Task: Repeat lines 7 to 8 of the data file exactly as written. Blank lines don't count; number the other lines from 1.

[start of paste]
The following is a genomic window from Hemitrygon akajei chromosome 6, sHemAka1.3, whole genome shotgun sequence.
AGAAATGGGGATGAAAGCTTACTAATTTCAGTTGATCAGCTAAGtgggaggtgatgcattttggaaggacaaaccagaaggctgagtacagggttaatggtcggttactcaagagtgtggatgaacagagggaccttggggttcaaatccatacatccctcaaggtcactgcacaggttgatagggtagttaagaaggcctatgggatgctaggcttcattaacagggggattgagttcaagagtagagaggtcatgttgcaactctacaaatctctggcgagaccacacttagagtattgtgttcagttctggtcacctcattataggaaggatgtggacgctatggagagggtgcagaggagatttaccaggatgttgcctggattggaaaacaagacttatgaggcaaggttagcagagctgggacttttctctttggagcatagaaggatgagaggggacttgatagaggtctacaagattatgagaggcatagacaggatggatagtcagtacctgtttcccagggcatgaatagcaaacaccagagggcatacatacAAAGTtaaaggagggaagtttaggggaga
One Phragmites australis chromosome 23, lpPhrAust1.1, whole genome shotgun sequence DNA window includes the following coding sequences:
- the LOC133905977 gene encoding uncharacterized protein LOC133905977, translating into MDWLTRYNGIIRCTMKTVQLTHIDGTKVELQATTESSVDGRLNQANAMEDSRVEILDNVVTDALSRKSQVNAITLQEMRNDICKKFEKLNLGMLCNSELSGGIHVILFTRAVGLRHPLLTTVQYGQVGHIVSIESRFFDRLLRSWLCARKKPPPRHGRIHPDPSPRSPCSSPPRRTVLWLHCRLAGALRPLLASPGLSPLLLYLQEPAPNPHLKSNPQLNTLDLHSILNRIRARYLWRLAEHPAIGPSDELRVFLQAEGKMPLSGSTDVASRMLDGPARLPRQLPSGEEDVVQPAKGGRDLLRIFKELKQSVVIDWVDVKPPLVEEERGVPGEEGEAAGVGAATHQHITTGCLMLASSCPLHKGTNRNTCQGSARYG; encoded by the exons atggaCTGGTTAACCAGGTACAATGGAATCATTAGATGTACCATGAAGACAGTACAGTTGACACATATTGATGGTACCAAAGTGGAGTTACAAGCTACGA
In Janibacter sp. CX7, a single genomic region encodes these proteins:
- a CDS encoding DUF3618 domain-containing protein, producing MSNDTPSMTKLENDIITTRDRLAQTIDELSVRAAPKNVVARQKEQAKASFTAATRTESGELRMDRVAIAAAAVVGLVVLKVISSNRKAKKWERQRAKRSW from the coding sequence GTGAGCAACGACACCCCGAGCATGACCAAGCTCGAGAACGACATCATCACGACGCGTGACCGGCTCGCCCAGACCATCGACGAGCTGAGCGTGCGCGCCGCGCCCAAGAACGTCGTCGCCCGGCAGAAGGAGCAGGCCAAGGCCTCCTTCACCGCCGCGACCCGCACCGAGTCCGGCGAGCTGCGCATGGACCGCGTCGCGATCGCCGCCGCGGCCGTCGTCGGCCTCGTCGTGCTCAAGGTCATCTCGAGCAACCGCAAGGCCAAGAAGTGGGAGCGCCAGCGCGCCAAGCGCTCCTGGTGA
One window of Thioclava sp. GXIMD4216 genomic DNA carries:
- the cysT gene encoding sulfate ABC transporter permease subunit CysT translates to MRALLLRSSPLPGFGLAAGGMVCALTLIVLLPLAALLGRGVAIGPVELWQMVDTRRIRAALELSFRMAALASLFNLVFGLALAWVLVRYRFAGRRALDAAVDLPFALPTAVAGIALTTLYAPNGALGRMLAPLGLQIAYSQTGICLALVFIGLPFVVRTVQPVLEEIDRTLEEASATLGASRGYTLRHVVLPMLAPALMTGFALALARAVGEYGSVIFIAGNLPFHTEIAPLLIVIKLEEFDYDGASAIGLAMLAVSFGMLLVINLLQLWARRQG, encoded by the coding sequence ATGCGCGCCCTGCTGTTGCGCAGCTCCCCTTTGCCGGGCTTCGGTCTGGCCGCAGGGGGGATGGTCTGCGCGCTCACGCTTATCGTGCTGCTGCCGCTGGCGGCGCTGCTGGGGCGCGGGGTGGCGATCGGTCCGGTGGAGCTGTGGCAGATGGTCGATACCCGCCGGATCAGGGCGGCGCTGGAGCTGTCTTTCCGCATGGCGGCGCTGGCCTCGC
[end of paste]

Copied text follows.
One window of Thioclava sp. GXIMD4216 genomic DNA carries:
- the cysT gene encoding sulfate ABC transporter permease subunit CysT translates to MRALLLRSSPLPGFGLAAGGMVCALTLIVLLPLAALLGRGVAIGPVELWQMVDTRRIRAALELSFRMAALASLFNLVFGLALAWVLVRYRFAGRRALDAAVDLPFALPTAVAGIALTTLYAPNGALGRMLAPLGLQIAYSQTGICLALVFIGLPFVVRTVQPVLEEIDRTLEEASATLGASRGYTLRHVVLPMLAPALMTGFALALARAVGEYGSVIFIAGNLPFHTEIAPLLIVIKLEEFDYDGASAIGLAMLAVSFGMLLVINLLQLWARRQG, encoded by the coding sequence ATGCGCGCCCTGCTGTTGCGCAGCTCCCCTTTGCCGGGCTTCGGTCTGGCCGCAGGGGGGATGGTCTGCGCGCTCACGCTTATCGTGCTGCTGCCGCTGGCGGCGCTGCTGGGGCGCGGGGTGGCGATCGGTCCGGTGGAGCTGTGGCAGATGGTCGATACCCGCCGGATCAGGGCGGCGCTGGAGCTGTCTTTCCGCATGGCGGCGCTGGCCTCGC